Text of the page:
'Luis Suarez moving to Arsenal is ludicrous': Liverpool owner John W Henry insists striker must stay and they will not sell to rival for top-four place
John W Henry anticipates Champions League qualification for the club this season
Luis Suarez is not going to any other club at any price and the notion of Arsenal, a potential Champions League rival, being permitted to buy him was “ludicrous”, Liverpool’s principal owner, John W Henry has declared.
In his first public discussion of Suarez’s public agitation for a transfer, which has seen the striker banished from training with the first-team squad, Henry insisted that even a Real Madrid bid for the Uruguayan would be rejected because “we haven’t identified anyone who hasn’t moved or isn’t moving to replace him. So for football reasons we can’t sell – and especially not to Arsenal.”
Henry voiced his deep indignation that the £40m break clause in Suarez’s contract, subject to a confidentiality agreement when he signed a new deal, had apparently been revealed to Arsenal, leading them to bid a pound more than that figure. “It should have been confidential, so absolutely it does [concern me],” said Henry. “How does a club who doesn’t have permission to speak with your player see his contract? [It happened with] Chelsea and Fernando [Torres].”
The owner clearly believes that Suarez is of more value to Liverpool in his current ostracised position, training alone, if it means Arsenal will not benefit from his goals in a season in which Henry anticipates Champions League qualification for Liverpool.
“For all the top clubs it’s extremely important [not to sell to a rival],” he said. “But especially for Liverpool, since we’re not in Europe this year and haven’t been in the Champions League for a while. Obviously, to sell Luis to a rival for those positions, or one of those positions, would be ludicrous.”
Henry has told the Arsenal chief executive, Ivan Gazidis, in a personal conversation that he “unequivocally” will not be buying Suarez, though the Liverpool owner has not ruled out another Arsenal bid. “That doesn’t seem to slow them down so I can’t wait to see what the next one is,” said Henry, who does not flinch from making mischievous comments about Arsenal. He added that Suarez’s logic in wanting to move to the club is patently misguided because “we’ve won more cups than… no, I don’t really want to get into that..!”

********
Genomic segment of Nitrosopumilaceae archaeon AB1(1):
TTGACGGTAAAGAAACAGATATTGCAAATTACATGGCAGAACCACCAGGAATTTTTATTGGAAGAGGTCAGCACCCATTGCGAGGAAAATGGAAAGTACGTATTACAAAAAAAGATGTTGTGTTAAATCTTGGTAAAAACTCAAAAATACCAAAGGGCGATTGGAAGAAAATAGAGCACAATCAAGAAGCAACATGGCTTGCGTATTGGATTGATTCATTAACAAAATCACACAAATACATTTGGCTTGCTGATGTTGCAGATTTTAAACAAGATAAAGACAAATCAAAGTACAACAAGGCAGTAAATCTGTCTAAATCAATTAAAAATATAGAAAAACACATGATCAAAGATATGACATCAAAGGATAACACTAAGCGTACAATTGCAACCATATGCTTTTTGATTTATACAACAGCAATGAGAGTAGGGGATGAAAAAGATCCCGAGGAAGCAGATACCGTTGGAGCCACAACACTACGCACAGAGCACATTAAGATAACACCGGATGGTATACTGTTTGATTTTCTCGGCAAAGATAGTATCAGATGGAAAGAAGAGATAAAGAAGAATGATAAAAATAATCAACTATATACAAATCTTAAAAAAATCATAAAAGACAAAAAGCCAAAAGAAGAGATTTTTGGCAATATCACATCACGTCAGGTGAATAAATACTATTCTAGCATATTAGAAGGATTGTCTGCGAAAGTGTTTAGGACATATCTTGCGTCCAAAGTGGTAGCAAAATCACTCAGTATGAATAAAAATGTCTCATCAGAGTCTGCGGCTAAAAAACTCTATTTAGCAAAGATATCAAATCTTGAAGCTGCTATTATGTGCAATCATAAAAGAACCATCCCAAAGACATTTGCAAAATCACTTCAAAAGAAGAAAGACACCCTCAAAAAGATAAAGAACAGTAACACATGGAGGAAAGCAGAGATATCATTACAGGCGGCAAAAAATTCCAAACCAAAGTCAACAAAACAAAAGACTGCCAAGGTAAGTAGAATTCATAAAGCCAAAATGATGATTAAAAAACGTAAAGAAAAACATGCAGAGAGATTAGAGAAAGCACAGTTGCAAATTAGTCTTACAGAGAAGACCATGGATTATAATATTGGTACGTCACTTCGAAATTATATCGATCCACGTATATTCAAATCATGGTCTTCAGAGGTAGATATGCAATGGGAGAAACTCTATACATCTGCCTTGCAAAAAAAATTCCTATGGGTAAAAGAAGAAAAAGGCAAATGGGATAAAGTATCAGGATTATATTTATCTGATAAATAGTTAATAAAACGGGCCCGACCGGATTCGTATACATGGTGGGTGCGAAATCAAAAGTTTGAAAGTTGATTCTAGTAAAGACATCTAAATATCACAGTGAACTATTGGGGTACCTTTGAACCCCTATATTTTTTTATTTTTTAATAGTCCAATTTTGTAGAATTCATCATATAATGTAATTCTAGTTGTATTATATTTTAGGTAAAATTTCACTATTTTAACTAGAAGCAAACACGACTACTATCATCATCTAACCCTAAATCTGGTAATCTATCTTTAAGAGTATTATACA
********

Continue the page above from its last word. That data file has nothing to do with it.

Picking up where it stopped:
Bringing Suarez back into the fold from his current state of estrangement would be one of the more remarkable turnarounds in English football but Henry, who is prevented by Fifa’s articles of association from forcing Suarez to rot in the reserves indefinitely, said the Liverpool manager, Brendan Rodgers, will decree whether the 26-year-old plays for the club again.
Suarez was alleged to have racially abused Manchester United's Patrice Evra during a Premier League match.
He also reiterated how deep the club’s support had been for Suarez during the Patrice Evra racist remark affair in 2011 but hinted that the approach was actually misguided. “I wouldn’t call it regret [about how we handled it],” he said. “I would say that… what would I say? Suggestions please…”
Henry and Rodgers must now hope that the club’s firm and unequivocal stance – which has been well received within a sport weighed down by Suarez’s and Wayne Rooney’s wearisome efforts to break their contracts – will force the Uruguayan to abandon hopes of an immediate departure and accept the Professional Footballers’ Association plea that he sit down to thrash out a compromise: perhaps an exit 12 months from now. Henry has no intention of meeting with Suarez, who for the record arrived at Melwood at 9.50am today and was on the training ground at 10.30am.
The Liverpool owner said that Suarez’s conduct would simply not happen in baseball, where he owns the Boston Red Sox franchise. He put that down to a culture of loyalty alien to some footballers – who actually earn less than baseball players.
“Generally – at least in Boston – we have the opposite experience,” Henry said. “There’s a saying over there called loyalty to the uniform. There’s a feeling there when you put on the uniform. It used to be that baseball players didn’t change teams; they didn’t really have free agents for decades. It was probably the same thing here. But there’s a certain feeling you get when you put on a uniform as a baseball player and I’m certain it’s the same for most football players. I’d imagine for most footballers to put on the uniform of Liverpool Football Club is a big moment.”
Henry will not complain to the Premier League about the disclosure of the £40m clause. “Unfortunately it’s the way it works in football,” he said.
Clearly exasperated by the kind of break clause at the root of the Suarez controversy, he supported PFA chairman Gordon Taylor’s desire to eradicate them. “It seems to be done throughout football. I think Mr Taylor is right when he says it’s not good for either side. It’s not good for football and maybe the PFA can do something about this.”
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